This tutorial will show you how to create a project with a self-contained jam based build system. Therefore, you do not have to install anything on the build host, but include all the necessary files with your project. We start with an empty directroy, from now on referred to as the project root, in which we place all sources, headers and the files required for building with jam. The first thing to do is to add a Jambase and the other required support files to your project. You can get them here: https://pt-framework.svn.sourceforge.net/svnroot/pt-framework/trunk
Your project directory should now contain the following files:
- [jam] - Jambase - ... (jam implementation files) - Jambase - jam.sh - jam.exe - jam.bat
The file Jambase in the project root references the files in the jam support directory and both are also referred to as the Jambase. The jam support directory includes the implementation details of the jam-based build system and the jam sources used for bootstrapping the build tool. To provide a completely self-contained build system, we also have to make the jam tool available. For Windows hosts, we can place a precompiled jam binary in the project root named jam.exe. For Unix hosts we add a simple wrapper shell script named jam.sh. This script bootstraps and runs the jam program on unix systems, so we don't have to include all possible jam binaries with our project, but rather build them on demand.
All examples in this tutorial will use the script jam.sh, when commands are shown. If you want to take this tutorial on a Windows build host, simply run jam.bat instead of jam.sh, with the exact same arguments. Unless noted otherwise, the jam tool is run from the project root directory.
Let us use jam now to build a simple hello world program. To do so we need to add three project specific files named Jamconfigure, Jamrules and Jamfile. After adding these three files (empty for now), your project directory should now contain the following files:
- [jam] - Jambase - ... (jam implementation files) - Jambase - jam.sh - jam.bat - jam.exe - Jamconfigure - Jamrules - Jamfile
Before a project can be built, it needs to be configured, so the build host properties are determined, the toolset is detected etc. The input for this 'configure' step is the file named Jamconfigure. Add the following lines to that file:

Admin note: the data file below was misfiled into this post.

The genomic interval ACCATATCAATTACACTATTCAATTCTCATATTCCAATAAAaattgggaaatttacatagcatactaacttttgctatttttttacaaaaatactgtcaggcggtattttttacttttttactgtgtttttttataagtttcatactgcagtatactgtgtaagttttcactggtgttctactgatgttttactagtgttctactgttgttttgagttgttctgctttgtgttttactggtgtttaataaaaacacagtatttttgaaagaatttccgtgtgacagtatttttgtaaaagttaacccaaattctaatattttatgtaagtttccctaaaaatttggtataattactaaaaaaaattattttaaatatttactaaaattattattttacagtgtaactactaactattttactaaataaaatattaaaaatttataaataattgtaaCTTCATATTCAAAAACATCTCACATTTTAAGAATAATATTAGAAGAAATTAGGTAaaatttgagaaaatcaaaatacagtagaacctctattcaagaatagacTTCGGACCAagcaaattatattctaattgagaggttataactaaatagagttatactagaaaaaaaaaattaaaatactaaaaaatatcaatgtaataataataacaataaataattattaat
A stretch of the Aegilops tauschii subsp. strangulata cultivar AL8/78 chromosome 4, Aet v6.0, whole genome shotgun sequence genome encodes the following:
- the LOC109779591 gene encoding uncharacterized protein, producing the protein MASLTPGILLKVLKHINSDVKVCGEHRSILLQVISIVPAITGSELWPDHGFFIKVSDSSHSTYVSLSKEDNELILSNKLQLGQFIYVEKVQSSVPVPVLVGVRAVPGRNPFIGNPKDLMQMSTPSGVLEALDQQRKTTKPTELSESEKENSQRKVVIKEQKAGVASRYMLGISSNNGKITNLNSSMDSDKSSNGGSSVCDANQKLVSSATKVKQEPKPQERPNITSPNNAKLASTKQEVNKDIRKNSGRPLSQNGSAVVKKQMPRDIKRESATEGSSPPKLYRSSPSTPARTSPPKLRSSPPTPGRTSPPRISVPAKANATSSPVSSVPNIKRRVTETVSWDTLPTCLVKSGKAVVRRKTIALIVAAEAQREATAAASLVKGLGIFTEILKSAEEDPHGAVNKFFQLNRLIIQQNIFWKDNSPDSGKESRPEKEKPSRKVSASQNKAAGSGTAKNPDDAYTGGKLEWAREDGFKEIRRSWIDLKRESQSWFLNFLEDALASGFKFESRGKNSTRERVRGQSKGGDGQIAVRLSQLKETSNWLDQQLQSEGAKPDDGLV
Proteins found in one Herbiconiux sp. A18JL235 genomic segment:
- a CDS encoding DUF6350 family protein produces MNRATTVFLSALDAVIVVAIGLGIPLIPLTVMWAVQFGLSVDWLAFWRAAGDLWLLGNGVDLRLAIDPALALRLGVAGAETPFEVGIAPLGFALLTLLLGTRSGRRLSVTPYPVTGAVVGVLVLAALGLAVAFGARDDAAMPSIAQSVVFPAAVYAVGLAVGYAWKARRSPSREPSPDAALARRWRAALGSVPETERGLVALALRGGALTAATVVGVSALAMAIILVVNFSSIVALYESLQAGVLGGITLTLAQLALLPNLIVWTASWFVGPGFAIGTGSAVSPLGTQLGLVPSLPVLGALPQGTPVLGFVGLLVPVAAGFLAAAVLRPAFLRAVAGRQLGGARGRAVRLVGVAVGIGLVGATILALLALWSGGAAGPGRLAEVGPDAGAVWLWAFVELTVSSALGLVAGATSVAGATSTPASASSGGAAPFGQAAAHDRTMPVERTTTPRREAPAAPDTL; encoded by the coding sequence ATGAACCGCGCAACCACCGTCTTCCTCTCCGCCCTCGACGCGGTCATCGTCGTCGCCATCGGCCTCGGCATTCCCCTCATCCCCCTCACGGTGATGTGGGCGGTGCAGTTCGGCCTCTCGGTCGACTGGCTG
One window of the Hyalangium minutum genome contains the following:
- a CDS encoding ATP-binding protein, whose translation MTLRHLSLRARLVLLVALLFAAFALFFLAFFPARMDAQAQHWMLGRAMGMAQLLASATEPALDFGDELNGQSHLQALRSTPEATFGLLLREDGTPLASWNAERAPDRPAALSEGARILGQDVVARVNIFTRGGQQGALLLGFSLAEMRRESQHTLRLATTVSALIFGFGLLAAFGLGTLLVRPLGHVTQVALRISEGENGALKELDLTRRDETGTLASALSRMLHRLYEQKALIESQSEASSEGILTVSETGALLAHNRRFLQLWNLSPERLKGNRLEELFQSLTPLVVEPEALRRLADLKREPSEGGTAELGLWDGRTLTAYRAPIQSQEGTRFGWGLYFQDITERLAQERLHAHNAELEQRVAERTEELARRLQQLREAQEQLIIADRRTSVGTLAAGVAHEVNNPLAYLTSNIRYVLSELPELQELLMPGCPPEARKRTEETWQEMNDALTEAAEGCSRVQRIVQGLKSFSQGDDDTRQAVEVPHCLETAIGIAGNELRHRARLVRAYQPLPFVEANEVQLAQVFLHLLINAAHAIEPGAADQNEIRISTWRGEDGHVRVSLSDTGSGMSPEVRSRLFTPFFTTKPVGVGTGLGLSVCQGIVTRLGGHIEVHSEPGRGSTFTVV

So far, we only need to configure basic C and C++ support. This allows us to build programs, static libraries and shared libraries using standard C and C++. You should be able to run the configure step now sucessfully with this command:
The script jam.sh must have the executable bit set. If this is not the case you can add it by executing chmod +x jam.sh. Remember, that you need to run jam.exe instead of jam.sh on windows systems.
After the build configuration, we can build targets such as our hello world program. The build targets are defined in the file called Jamfile in the project root, which is picked up by jam during the build step. Add the following lines to your Jamfile:
This Jamfile uses the Main rule to build program named 'hello' from the source file main.cpp. The SubDir rule defines the so-called root variable, which stands for the project root directory. You can think of this for now simply as the path to your project root directory. The SubDir rule also sets the directory context for the following statements, until the next SubDir call. Thus, main.cpp will be looked for in the project root. If you run jam now, a program will be built named 'hello' on Unix or 'hello.exe' on windows, respectively.
The command line parameter -q will stop the build on the first error. If you leave it out, the build step will continue, and skip the targets that fail to build.
Jam can not only build programs, but also delete all previously built targets from your project directory. To do so you need to execute jam with the clean target: